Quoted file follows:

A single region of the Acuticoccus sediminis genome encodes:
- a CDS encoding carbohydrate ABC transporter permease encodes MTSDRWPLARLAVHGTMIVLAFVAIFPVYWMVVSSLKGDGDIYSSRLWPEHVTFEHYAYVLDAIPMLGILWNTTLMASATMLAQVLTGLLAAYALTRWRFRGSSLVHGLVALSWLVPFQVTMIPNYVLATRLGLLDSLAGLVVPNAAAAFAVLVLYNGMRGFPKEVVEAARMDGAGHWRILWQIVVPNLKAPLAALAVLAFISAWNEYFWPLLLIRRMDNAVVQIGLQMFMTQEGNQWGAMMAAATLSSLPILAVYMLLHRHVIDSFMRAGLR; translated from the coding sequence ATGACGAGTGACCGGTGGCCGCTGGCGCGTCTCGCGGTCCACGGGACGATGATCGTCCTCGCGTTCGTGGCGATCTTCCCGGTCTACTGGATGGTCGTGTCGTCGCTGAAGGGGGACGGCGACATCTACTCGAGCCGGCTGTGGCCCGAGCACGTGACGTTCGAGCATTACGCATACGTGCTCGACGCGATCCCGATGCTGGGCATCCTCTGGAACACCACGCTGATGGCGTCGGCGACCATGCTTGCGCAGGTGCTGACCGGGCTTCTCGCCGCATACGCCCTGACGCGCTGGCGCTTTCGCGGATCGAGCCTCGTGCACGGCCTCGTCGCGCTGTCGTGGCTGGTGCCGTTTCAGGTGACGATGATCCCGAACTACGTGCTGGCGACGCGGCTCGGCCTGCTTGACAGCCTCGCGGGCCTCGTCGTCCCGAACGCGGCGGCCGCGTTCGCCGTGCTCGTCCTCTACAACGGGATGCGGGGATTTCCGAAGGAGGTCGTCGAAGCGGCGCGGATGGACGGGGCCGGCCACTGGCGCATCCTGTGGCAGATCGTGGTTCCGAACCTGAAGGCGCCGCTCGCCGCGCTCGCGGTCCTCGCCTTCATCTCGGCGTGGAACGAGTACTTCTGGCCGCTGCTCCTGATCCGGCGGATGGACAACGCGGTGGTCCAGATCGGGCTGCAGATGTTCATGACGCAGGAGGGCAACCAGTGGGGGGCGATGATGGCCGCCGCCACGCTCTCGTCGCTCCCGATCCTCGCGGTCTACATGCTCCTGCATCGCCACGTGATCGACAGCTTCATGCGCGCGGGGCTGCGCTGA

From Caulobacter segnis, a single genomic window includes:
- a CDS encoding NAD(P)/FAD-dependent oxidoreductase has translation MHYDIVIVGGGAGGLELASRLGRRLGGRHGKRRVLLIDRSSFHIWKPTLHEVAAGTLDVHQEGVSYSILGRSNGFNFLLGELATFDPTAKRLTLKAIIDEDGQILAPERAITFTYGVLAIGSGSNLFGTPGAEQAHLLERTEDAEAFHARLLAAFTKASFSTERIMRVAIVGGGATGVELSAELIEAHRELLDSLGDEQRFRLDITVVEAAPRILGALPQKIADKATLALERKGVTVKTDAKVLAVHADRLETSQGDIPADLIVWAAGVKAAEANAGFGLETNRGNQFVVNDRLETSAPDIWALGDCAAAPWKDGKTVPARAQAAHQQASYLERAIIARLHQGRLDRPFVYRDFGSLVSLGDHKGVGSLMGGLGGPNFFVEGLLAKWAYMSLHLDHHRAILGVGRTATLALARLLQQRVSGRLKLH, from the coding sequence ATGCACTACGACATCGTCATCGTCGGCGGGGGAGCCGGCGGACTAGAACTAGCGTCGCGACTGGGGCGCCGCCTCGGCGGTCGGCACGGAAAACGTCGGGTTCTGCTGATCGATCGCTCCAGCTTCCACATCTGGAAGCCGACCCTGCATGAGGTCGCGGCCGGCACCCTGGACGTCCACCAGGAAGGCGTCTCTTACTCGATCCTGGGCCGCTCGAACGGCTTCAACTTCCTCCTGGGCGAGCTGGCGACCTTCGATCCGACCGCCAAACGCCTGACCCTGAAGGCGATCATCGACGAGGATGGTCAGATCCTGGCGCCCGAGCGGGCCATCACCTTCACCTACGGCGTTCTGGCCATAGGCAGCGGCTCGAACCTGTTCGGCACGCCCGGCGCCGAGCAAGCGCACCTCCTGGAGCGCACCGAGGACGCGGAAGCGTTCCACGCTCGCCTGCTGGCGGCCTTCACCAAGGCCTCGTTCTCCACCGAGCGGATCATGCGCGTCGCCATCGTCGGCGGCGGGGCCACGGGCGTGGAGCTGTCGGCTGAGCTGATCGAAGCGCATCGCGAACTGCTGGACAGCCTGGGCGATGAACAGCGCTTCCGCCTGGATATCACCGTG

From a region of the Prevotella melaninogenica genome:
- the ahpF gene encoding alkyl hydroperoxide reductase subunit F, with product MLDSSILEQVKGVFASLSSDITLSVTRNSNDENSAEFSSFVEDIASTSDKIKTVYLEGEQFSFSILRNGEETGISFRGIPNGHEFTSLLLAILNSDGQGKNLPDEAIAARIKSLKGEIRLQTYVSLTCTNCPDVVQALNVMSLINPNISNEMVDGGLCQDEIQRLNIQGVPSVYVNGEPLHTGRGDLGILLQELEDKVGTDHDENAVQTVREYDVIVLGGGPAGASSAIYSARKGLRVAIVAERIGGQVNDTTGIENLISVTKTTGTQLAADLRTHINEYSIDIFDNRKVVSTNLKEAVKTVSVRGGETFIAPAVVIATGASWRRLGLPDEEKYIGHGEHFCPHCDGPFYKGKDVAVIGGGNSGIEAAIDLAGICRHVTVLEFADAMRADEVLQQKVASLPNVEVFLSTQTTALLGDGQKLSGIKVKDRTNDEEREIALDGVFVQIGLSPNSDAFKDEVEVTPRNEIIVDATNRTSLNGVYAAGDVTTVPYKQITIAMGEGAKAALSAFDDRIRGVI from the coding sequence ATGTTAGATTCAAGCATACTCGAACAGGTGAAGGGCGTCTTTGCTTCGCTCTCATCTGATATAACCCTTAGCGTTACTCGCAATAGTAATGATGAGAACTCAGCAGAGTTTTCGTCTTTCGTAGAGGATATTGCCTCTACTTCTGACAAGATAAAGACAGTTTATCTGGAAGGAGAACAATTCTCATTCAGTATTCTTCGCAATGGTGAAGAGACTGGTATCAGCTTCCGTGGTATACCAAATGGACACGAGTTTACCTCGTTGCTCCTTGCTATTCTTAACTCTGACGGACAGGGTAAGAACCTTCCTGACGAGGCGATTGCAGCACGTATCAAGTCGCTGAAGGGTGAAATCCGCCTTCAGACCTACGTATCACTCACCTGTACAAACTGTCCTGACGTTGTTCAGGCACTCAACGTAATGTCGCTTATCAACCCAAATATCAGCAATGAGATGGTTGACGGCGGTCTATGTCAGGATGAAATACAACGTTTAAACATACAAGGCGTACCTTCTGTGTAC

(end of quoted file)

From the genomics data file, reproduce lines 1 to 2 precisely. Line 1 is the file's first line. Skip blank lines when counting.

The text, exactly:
A single region of the Acuticoccus sediminis genome encodes:
- a CDS encoding carbohydrate ABC transporter permease encodes MTSDRWPLARLAVHGTMIVLAFVAIFPVYWMVVSSLKGDGDIYSSRLWPEHVTFEHYAYVLDAIPMLGILWNTTLMASATMLAQVLTGLLAAYALTRWRFRGSSLVHGLVALSWLVPFQVTMIPNYVLATRLGLLDSLAGLVVPNAAAAFAVLVLYNGMRGFPKEVVEAARMDGAGHWRILWQIVVPNLKAPLAALAVLAFISAWNEYFWPLLLIRRMDNAVVQIGLQMFMTQEGNQWGAMMAAATLSSLPILAVYMLLHRHVIDSFMRAGLR; translated from the coding sequence ATGACGAGTGACCGGTGGCCGCTGGCGCGTCTCGCGGTCCACGGGACGATGATCGTCCTCGCGTTCGTGGCGATCTTCCCGGTCTACTGGATGGTCGTGTCGTCGCTGAAGGGGGACGGCGACATCTACTCGAGCCGGCTGTGGCCCGAGCACGTGACGTTCGAGCATTACGCATACGTGCTCGACGCGATCCCGATGCTGGGCATCCTCTGGAACACCACGCTGATGGCGTCGGCGACCATGCTTGCGCAGGTGCTGACCGGGCTTCTCGCCGCATACGCCCTGACGCGCTGGCGCTTTCGCGGATCGAGCCTCGTGCACGGCCTCGTCGCGCTGTCGTGGCTGGTGCCGTTTCAGGTGACGATGATCCCGAACTACGTGCTGGCGACGCGGCTCGGCCTGCTTGACAGCCTCGCGGGCCTCGTCGTCCCGAACGCGGCGGCCGCGTTCGCCGTGCTCGTCCTCTACAACGGGATGCGGGGATTTCCGAAGGAGGTCGTCGAAGCGGCGCGGATGGACGGGGCCGGCCACTGGCGCATCCTGTGGCAGATCGTGGTTCCGAACCTGAAGGCGCCGCTCGCCGCGCTCGCGGTCCTCGCCTTCATCTCGGCGTGGAACGAGTACTTCTGGCCGCTGCTCCTGATCCGGCGGATGGACAACGCGGTGGTCCAGATCGGGCTGCAGATGTTCATGACGCAGGAGGGCAACCAGTGGGGGGCGATGATGGCCGCCGCCACGCTCTCGTCGCTCCCGATCCTCGCGGTCTACATGCTCCTGCATCGCCACGTGATCGACAGCTTCATGCGCGCGGGGCTGCGCTGA